Interview || Cotton Monster

Wednesday, February 02, 2011

For my next interview I emailed one of my favorite plushie makers around, Jennifer Strunge of Cottonmonster. She was more than happy to answer some of my questions, was great to see where she gets her inspiration for her monstrous creations.


Tell me about you line of work and how it came about for you?  
I make a line called Cotton Monster, stuffed creations made mostly of recycled clothing and bedding. Each is 100% unique and one-of-a-kind. I have been sewing since childhood and focused on quilt making and soft sculpture in my senior year of college…those soft sculptures eventually morphed into monsters and shortly after I graduated in 2004 I started making smaller monsters to display and sell….Cotton Monster was born!

How did you come across sites like ETSY and how has selling on them helped your line of   work?   
At my first craft show, someone affiliated with Etsy gave me a postcard promoting the website. At the time I hadn’t heard of Etsy, and was content running my own online shop. When demand grew and I found more kinks with the software I was using, I decided to give Etsy a shot. It was so user friendly and opened my work up to an even wider audience, I decided to look past the fees and stick with it!

Do you feel the Internet is an important part of promoting your work and why? 
Most definitely. The Internet has allowed my work to been seen (and bought) by people from all over the world.  If I just had my work in brick and mortar shops and galleries there is no way I would have the fan base that I do with my online presence.  Having a website, blog and online shop allows me to stay connected to hundreds of people at the click of a button.  People interested in plush work may just happen upon my work when searching the web, and people can also seek me out.  Online, people can share things they like so easily with others…so images and links spread fast. I do a fair amount of online promotion for myself, but I’d guess about half of it comes from others blogging, writing and re posting about Cotton Monsters!

Have you seen any negative outcomes from this kind of market? 
Since ideas spread so quickly on the web, there is a tendency for people to copy work they
admire…Also, there are more and more folks selling online everyday, so setting yourself apart
from the pack can be a challenge.

How do you feel the way you work relates to your chosen lifestyle? 
I think the way I work suits my lifestyle...and in effect, they are kind of one in the same. I rarely go a few hours without sewing something, checking emails, doodling, or doing something related to my business. But I aim to enjoy each and every one of these things, making me feel extremely lucky on a daily basis! I love working at home, setting my own schedule, taking off when I need/want too and putting in extra late night hours in my PJ's. But I also work hard…when your work becomes so integrated in your lifestyle, you can’t just turn it off. Something always needs to be stuffed or whip-stitched! I haven’t sat and watched a movie in quite sometime without having my hands busy.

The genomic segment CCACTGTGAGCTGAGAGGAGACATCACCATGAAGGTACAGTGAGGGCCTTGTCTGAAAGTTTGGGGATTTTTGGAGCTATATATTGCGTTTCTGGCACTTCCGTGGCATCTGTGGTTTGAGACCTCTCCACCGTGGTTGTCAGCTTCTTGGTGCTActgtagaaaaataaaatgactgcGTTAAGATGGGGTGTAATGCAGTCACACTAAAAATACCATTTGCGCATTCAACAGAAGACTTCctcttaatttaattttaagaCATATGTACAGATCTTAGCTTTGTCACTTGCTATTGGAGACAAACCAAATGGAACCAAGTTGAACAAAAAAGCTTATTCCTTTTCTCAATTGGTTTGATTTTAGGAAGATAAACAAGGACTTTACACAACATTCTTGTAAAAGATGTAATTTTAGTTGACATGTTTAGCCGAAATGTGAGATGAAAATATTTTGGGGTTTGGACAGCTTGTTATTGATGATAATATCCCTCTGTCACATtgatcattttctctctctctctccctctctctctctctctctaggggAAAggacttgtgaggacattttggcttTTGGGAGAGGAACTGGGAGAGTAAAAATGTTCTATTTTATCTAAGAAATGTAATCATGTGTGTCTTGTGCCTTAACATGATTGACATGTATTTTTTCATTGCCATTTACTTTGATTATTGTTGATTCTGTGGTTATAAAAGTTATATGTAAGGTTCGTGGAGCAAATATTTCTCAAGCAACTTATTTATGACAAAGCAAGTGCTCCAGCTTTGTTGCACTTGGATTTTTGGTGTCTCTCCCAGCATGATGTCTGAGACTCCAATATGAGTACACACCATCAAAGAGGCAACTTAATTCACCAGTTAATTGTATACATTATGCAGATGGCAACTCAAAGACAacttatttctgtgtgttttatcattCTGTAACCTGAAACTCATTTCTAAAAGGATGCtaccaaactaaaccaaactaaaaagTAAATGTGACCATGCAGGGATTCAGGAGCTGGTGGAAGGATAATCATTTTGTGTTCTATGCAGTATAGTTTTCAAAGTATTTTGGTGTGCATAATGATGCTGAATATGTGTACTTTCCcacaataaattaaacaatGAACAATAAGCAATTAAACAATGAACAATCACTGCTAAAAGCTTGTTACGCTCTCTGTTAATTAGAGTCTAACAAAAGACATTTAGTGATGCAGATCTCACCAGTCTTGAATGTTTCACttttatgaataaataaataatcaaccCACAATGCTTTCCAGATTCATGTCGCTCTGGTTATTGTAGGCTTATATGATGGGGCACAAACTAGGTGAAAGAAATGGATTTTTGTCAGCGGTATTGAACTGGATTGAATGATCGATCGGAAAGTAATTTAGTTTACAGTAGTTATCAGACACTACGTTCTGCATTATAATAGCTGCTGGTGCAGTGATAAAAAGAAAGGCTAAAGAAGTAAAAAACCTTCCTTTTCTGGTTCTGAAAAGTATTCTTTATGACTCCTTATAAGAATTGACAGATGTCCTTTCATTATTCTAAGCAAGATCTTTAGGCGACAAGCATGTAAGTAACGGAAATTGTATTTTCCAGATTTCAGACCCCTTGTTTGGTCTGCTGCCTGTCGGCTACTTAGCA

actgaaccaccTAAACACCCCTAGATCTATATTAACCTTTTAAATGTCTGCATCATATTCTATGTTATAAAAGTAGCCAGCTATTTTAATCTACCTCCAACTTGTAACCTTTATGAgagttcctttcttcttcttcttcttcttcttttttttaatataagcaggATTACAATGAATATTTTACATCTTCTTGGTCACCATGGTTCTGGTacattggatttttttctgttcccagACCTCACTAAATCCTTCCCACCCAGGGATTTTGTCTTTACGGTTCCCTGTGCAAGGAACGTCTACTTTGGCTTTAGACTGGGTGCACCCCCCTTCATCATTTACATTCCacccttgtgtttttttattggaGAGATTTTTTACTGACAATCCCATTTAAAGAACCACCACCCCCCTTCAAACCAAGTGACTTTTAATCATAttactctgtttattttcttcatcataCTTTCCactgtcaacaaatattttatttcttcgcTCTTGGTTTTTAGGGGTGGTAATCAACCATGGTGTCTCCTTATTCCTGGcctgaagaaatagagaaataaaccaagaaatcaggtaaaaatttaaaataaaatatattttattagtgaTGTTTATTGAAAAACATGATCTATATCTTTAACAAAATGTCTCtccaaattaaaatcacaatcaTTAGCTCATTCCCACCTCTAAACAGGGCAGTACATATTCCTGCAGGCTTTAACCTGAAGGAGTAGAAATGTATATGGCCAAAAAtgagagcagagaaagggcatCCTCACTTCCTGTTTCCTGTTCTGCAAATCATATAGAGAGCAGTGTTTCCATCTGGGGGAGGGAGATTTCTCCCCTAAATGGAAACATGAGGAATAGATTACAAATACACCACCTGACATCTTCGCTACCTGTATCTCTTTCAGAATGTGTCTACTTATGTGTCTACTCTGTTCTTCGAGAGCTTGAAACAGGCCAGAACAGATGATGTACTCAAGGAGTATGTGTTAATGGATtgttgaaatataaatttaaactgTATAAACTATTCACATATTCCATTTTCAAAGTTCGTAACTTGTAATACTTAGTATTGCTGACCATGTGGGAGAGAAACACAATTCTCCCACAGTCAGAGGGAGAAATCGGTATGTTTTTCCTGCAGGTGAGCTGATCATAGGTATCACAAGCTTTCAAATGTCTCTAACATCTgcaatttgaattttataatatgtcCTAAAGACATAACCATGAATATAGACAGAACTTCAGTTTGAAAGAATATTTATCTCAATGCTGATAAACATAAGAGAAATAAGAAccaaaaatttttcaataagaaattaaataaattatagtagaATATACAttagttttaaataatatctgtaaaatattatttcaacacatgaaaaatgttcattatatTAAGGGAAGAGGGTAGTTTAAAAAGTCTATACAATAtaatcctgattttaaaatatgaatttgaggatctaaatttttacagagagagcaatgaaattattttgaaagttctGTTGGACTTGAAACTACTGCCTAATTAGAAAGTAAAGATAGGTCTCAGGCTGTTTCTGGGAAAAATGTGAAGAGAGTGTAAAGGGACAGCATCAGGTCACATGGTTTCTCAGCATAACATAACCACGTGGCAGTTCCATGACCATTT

Do you think the recent popularity of the handmade aesthetic and handmade philosophy has power to last or just another passing trend? 
I like to think it will last. The more things are mass-produced (which will not slow anytime soon) the more people desire to counteract that by buying handmade or thrifting or making it themselves. Of course this comes at a cost. It is a luxury to buy handmade, and a lot of times even making things your self can cost more then buying a cheap product at a box store. But I hold out hope that even fallen on hard times folks will continue to believe in supporting artists as opposed to corporations and buying unique handmade items to set them apart from the pack.

Is there a sense of community between you and other makers creating in the same way? 
I do feel a sense of community with other makers.  Some online who I’ve never met, but feel I have, from blogs and letter writing, some I see once or twice a year at craft shows, and many in my hometown where we meet to plan craft shows and talk about our work and share our experiences.

 Are you trying to make a statement through your work? Obvious or otherwise? 
I set an intention to give new life to used clothes and household linens (something we have an over-abundance of in the US). I aim to portray my perspective and artistic vision in every creature I sew and bring joy to people experiencing my work in the process. I feel a real connection to fabric and its tactile quality. Creating with fiber for me, the act of feeling, cutting, sewing, stuffing, is something I don’t think I could live without!

Where do you feel your work will go in the future? 
I wish I knew! Maybe something more functional, maybe larger scale more time-intense pieces! I just follow my gut.

 You can find Jennifer and her little monsters at Cottonmonster.com

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